If a taxpayer does decide to enlist outside help when dealing with the IRS, he or she should be wary of exaggerated claims and large upfront fees, and always check out the business’s BBB Business Review.  

Just say No to Refund Anticipation Loans
Refund Anticipation Loans (RALs) are cash advances offered by a tax preparer based on a taxpayer’s anticipated refund. Anyone who relies on a RAL is essentially paying to borrow their own money. The loan is extremely low-risk for the tax preparer but, the rates and risks can be extremely high for the borrower. The National Consumer Law Center (NCLC) found that the effective annualized rate for a RAL can range from about 50 percent to nearly 500 percent. Another risk to the consumer is if the return is less than anticipated due to errors in the filing process. This causes the consumer to pay interest and fees plus the difference in the amount of the loan and the return.

BBB advises the fastest and most secure way for consumers to get their refund is to file their taxes online and then allow a direct deposit of the refund into their bank account. Taxpayers can have the money in as little as 8 to 15 days. If a consumer absolutely must take out a RAL, shop around before making decisions because rates and restrictions vary by preparer.

Don’t Take the Bait on Phishing E-mails
Phishing e-mails around tax time usually tell the recipient that there’s an issue with their refund, that they are being audited or that there is a problem preventing their taxes from being processed. In most cases, the fraudulent e-mail will provide a hyperlink directing potential victims to a Web site set up by the scammers, where victims are asked for Social Security numbers, bank account information or credit card numbers. And in some cases, these illicit sites are designed to automatically install viruses and malware on the victim’s computer to steal personal information without the victim even knowing what has happened.

Many tax-related e-mail phishing scams are run by people and organizations operating outside the United States, and their e-mails are often rife with spelling and grammatical mistakes. Bear in mind that if the IRS has questions or concerns with a tax return they will not contact you by email; they typically contact the taxpayer by mail.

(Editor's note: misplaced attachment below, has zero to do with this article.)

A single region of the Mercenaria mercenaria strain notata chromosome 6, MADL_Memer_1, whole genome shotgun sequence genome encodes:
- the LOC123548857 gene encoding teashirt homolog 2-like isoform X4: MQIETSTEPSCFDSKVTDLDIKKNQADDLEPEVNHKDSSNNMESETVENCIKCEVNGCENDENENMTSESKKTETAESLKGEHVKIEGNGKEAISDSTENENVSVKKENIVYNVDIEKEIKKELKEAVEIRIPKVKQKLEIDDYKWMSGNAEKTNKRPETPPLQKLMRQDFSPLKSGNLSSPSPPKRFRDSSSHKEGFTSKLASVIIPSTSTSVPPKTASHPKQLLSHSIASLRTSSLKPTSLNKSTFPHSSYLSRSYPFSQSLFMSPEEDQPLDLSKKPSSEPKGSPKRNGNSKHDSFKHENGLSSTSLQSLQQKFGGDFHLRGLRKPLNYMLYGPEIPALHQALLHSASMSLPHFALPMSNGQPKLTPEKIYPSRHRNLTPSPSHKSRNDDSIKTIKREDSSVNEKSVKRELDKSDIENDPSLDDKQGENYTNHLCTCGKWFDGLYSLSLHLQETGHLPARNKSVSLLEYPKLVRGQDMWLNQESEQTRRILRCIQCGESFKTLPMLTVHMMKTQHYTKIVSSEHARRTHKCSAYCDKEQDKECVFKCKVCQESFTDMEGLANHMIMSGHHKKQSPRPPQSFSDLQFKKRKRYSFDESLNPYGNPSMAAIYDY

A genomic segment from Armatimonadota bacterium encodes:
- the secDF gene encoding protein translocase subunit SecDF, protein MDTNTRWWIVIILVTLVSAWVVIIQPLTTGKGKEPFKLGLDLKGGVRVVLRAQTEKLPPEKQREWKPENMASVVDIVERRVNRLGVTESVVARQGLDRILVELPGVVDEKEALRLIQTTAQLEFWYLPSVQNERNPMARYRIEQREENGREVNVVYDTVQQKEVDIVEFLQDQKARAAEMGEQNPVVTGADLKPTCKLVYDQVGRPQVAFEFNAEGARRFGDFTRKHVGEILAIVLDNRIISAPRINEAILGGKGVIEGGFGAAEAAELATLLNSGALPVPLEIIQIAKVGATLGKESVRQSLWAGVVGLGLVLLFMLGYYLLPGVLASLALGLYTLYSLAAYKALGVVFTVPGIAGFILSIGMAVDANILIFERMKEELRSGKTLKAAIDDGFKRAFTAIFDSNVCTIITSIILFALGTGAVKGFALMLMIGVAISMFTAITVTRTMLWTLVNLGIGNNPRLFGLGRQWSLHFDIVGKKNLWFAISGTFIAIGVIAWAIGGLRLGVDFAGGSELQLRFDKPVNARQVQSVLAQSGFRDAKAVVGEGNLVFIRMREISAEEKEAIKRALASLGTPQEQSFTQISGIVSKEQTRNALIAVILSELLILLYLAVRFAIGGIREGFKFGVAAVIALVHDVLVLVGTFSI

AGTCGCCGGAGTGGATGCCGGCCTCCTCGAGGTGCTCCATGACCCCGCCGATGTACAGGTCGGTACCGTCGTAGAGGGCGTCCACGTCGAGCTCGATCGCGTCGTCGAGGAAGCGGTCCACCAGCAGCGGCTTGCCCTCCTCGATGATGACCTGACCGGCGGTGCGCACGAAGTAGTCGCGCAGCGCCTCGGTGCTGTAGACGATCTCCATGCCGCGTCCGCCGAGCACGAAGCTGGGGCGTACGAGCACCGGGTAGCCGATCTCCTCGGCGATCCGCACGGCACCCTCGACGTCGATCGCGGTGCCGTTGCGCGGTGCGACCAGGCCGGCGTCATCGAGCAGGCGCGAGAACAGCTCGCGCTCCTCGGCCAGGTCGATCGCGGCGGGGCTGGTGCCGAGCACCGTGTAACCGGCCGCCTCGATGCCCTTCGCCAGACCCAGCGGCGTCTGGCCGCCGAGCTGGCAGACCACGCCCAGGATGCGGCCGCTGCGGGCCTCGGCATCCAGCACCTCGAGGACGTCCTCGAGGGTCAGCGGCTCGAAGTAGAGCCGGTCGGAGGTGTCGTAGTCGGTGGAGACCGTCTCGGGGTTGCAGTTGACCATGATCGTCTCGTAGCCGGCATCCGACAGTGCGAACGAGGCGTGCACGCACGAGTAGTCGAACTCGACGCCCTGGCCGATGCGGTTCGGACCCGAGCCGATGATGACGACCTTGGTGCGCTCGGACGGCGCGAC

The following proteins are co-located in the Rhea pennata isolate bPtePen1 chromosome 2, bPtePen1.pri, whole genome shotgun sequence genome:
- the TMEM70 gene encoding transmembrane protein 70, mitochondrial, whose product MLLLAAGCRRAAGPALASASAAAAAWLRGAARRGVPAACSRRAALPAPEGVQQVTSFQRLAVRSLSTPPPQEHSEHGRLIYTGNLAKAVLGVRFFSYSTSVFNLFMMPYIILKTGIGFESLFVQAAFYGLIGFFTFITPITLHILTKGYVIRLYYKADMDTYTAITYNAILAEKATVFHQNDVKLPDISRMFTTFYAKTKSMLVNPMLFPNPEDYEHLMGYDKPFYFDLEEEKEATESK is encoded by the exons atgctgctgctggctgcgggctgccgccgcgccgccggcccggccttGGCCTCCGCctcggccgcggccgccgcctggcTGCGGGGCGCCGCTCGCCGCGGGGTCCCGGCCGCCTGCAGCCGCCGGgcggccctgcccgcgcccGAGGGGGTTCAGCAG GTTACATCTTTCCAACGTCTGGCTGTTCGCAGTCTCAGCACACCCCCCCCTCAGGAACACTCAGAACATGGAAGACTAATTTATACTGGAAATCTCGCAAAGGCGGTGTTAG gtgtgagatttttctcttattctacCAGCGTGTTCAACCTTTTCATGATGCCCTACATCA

Those who have received a questionable e-mail claiming to come from the IRS may forward it to a mailbox the IRS has established to receive such e-mails at phishing@irs.gov.

Choose Tax Preparers Wisely
Better Business Bureau wants consumers to be aware and understand that when the IRS detects a false return, the taxpayer – not the tax preparer – must pay any additional taxes, as well as any other associated interest, fees and penalties. In the end, the taxpayer is responsible for all information submitted to the IRS. While most tax preparers provide quality services to their clients, BBB encourages consumers to use the same caution in selecting tax preparation help that they would use in selecting other professional services, such as those provided by doctors or lawyers.

Better Business Bureau offers the following advice when searching for help with taxes:

  • Ask around. Get referrals from friends and family on who they use, and check the BBB Business Review on tax preparation services free-of-charge.
  • Look for credentials. Ideally, tax preparers should either be a certified public accountant, a tax attorney, or an enrolled agent. All three can represent taxpayers before the IRS in all matters, including an audit. Also, find out if the preparer is affiliated with a professional organization that holds its members to a code of ethics.
  • Don’t fall for the promise of a big refund. Be wary of any tax preparation service that promises larger refunds than the competition, and avoid any tax preparers who base their fee on a percentage of the amount of the refund.
  • Think about accessibility. Many tax preparation services only set up shop for the months leading up to April 15. In case the IRS finds errors, or in case of an audit, consumers need to be able to contact their tax preparer throughout the year.
  • Read the contract and know what you’re paying for. Consumers must read tax preparation service contracts closely to ensure they understand issues such as, how much it is going to cost for the service, how the cost will be affected if preparation is more complicated and time consuming than expected, and whether the tax preparer will represent the consumer in case of an audit.